Effects of amount of excess solid, the type of stirring and sedimentation time on solubility of sodium phenytoin and lamotrigine

Shahrzad Moattar Mohammadi, Ali Shayanfar, Shahrah Emami, Abolghasem Jouyban


Solubility is the maximum quantity of a drug dissolved in a given volume of solvent at a specific temperature. Several factors affect equilibrium solubility. Therefore, different solubility data have been reported for a solute in a certain solvent and temperature in the literature. These variations in solubility are one of the possible reasons for unsuccessful attempts of medicinal chemists for developing models as well as deviation of experimental works for solubility prediction in aqueous, non-aqueous and solvent mixtures. The present research aim is to investigate the effect of the amount of excess solid and the type of stirring on the solubility of drugs. The solubility of two antiepileptic drugs, namely sodium phenytoin and lamotrigine was determined in water, ethanol, and HCl 0.1 M at 37 °C. Different excess amounts of drugs were added to the constant volume of solvent. Additionally, different stirring methods such as magnetic stirrer and shake-flask and sedimentation time were investigated on the solubility values. Saturation solubility of drugs after dilution with water was measured using a spectrophotometer, and the concentration was calculated according to the calibration curve. Amount of excess solid, especially when the drug is in ionized form, and sedimentation time after 24 h have a significant effect on solubility values.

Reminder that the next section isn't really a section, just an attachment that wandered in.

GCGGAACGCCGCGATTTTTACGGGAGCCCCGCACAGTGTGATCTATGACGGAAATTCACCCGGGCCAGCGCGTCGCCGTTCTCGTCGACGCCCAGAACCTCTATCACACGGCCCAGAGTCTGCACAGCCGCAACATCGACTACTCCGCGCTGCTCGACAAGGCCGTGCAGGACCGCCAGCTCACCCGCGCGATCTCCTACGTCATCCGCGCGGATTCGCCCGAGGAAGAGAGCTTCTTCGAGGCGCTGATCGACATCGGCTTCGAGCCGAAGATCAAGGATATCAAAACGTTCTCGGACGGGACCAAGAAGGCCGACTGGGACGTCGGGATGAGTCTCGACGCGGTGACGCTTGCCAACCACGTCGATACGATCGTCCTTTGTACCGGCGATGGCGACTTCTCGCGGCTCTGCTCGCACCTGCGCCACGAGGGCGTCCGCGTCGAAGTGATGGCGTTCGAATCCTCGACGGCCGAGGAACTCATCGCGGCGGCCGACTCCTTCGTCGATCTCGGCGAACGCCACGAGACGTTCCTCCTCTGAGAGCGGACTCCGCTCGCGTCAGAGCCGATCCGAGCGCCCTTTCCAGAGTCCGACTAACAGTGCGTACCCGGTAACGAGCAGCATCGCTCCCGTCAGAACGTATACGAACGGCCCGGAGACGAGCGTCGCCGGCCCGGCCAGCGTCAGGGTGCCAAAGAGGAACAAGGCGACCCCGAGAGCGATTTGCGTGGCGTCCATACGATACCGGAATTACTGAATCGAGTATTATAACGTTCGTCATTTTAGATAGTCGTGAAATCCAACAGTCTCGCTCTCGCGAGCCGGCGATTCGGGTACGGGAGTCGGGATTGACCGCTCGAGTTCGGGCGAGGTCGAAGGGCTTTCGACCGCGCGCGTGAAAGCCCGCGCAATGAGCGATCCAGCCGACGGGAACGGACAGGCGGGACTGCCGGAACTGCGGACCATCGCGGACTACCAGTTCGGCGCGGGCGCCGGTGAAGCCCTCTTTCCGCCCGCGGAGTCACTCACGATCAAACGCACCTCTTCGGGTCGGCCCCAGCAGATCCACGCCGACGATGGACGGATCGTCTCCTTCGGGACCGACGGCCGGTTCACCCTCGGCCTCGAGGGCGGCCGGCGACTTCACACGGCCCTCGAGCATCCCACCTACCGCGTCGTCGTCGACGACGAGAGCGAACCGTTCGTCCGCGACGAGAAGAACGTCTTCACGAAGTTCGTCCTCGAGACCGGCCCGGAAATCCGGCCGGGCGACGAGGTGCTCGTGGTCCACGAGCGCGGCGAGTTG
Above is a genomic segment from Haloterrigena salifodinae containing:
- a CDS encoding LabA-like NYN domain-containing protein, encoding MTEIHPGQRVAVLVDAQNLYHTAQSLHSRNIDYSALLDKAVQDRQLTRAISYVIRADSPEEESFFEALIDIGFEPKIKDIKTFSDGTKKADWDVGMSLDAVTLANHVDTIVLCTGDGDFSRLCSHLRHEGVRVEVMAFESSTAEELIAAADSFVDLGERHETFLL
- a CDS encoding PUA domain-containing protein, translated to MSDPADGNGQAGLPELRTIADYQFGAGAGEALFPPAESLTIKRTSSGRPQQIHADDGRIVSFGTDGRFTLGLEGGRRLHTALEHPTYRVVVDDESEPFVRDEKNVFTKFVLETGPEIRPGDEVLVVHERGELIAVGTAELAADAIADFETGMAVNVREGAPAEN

Antiepileptic drugs; equilibrium solubility; determination

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ISSN 1848-7718